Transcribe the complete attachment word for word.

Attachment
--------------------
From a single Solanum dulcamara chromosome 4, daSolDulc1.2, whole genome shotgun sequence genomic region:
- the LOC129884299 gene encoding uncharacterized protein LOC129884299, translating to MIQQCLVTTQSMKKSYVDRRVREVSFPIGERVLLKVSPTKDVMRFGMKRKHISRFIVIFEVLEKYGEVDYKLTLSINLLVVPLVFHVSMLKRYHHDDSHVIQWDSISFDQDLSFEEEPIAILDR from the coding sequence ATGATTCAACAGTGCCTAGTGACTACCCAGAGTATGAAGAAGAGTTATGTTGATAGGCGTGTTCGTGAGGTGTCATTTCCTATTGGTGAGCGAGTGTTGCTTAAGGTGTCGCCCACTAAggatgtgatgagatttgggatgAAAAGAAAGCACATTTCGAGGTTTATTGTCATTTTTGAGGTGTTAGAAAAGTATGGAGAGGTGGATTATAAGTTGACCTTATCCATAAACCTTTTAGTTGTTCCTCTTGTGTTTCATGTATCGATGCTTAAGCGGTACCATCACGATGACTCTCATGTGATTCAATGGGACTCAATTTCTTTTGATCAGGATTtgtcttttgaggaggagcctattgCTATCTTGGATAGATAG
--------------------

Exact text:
From a single Solanum dulcamara chromosome 4, daSolDulc1.2, whole genome shotgun sequence genomic region:
- the LOC129884299 gene encoding uncharacterized protein LOC129884299, translating to MIQQCLVTTQSMKKSYVDRRVREVSFPIGERVLLKVSPTKDVMRFGMKRKHISRFIVIFEVLEKYGEVDYKLTLSINLLVVPLVFHVSMLKRYHHDDSHVIQWDSISFDQDLSFEEEPIAILDR from the coding sequence ATGATTCAACAGTGCCTAGTGACTACCCAGAGTATGAAGAAGAGTTATGTTGATAGGCGTGTTCGTGAGGTGTCATTTCCTATTGGTGAGCGAGTGTTGCTTAAGGTGTCGCCCACTAAggatgtgatgagatttgggatgAAAAGAAAGCACATTTCGAGGTTTATTGTCATTTTTGAGGTGTTAGAAAAGTATGGAGAGGTGGATTATAAGTTGACCTTATCCATAAACCTTTTAGTTGTTCCTCTTGTGTTTCATGTATCGATGCTTAAGCGGTACCATCACGATGACTCTCATGTGATTCAATGGGACTCAATTTCTTTTGATCAGGATTtgtcttttgaggaggagcctattgCTATCTTGGATAGATAG